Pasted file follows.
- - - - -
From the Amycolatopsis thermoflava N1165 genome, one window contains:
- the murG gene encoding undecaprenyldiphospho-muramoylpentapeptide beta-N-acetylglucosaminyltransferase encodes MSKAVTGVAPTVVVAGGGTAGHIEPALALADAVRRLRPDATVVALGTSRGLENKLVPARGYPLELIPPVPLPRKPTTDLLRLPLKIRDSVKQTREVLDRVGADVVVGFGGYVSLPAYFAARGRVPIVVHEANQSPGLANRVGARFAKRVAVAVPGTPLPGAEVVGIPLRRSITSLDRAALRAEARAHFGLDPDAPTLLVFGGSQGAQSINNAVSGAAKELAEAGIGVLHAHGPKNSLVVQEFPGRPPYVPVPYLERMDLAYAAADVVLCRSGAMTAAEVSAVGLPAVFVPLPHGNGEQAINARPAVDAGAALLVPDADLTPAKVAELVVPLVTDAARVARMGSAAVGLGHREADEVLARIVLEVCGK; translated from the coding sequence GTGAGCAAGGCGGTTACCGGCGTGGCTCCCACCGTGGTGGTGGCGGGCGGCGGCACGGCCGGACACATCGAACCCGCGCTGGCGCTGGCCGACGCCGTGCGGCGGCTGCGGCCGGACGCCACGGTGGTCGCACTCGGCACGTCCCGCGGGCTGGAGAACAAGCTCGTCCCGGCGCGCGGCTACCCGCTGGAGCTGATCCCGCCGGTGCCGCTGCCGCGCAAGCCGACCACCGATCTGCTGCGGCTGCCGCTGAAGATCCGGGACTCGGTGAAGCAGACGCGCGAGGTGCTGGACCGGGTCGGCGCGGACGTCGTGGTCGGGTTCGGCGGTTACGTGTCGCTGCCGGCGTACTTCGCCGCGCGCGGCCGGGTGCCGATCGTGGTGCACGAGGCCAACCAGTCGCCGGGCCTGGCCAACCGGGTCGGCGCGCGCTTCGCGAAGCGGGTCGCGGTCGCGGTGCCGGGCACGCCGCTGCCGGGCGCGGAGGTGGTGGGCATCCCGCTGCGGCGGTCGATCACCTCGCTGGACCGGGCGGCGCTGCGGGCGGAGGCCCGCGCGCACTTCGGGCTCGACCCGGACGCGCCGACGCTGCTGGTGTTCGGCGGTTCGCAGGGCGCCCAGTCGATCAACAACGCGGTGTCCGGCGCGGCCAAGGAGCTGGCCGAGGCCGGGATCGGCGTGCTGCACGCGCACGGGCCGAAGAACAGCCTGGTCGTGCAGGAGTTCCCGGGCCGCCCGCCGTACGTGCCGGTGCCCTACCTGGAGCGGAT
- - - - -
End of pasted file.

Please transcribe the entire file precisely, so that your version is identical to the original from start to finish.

From the Amycolatopsis thermoflava N1165 genome, one window contains:
- the murG gene encoding undecaprenyldiphospho-muramoylpentapeptide beta-N-acetylglucosaminyltransferase encodes MSKAVTGVAPTVVVAGGGTAGHIEPALALADAVRRLRPDATVVALGTSRGLENKLVPARGYPLELIPPVPLPRKPTTDLLRLPLKIRDSVKQTREVLDRVGADVVVGFGGYVSLPAYFAARGRVPIVVHEANQSPGLANRVGARFAKRVAVAVPGTPLPGAEVVGIPLRRSITSLDRAALRAEARAHFGLDPDAPTLLVFGGSQGAQSINNAVSGAAKELAEAGIGVLHAHGPKNSLVVQEFPGRPPYVPVPYLERMDLAYAAADVVLCRSGAMTAAEVSAVGLPAVFVPLPHGNGEQAINARPAVDAGAALLVPDADLTPAKVAELVVPLVTDAARVARMGSAAVGLGHREADEVLARIVLEVCGK; translated from the coding sequence GTGAGCAAGGCGGTTACCGGCGTGGCTCCCACCGTGGTGGTGGCGGGCGGCGGCACGGCCGGACACATCGAACCCGCGCTGGCGCTGGCCGACGCCGTGCGGCGGCTGCGGCCGGACGCCACGGTGGTCGCACTCGGCACGTCCCGCGGGCTGGAGAACAAGCTCGTCCCGGCGCGCGGCTACCCGCTGGAGCTGATCCCGCCGGTGCCGCTGCCGCGCAAGCCGACCACCGATCTGCTGCGGCTGCCGCTGAAGATCCGGGACTCGGTGAAGCAGACGCGCGAGGTGCTGGACCGGGTCGGCGCGGACGTCGTGGTCGGGTTCGGCGGTTACGTGTCGCTGCCGGCGTACTTCGCCGCGCGCGGCCGGGTGCCGATCGTGGTGCACGAGGCCAACCAGTCGCCGGGCCTGGCCAACCGGGTCGGCGCGCGCTTCGCGAAGCGGGTCGCGGTCGCGGTGCCGGGCACGCCGCTGCCGGGCGCGGAGGTGGTGGGCATCCCGCTGCGGCGGTCGATCACCTCGCTGGACCGGGCGGCGCTGCGGGCGGAGGCCCGCGCGCACTTCGGGCTCGACCCGGACGCGCCGACGCTGCTGGTGTTCGGCGGTTCGCAGGGCGCCCAGTCGATCAACAACGCGGTGTCCGGCGCGGCCAAGGAGCTGGCCGAGGCCGGGATCGGCGTGCTGCACGCGCACGGGCCGAAGAACAGCCTGGTCGTGCAGGAGTTCCCGGGCCGCCCGCCGTACGTGCCGGTGCCCTACCTGGAGCGGAT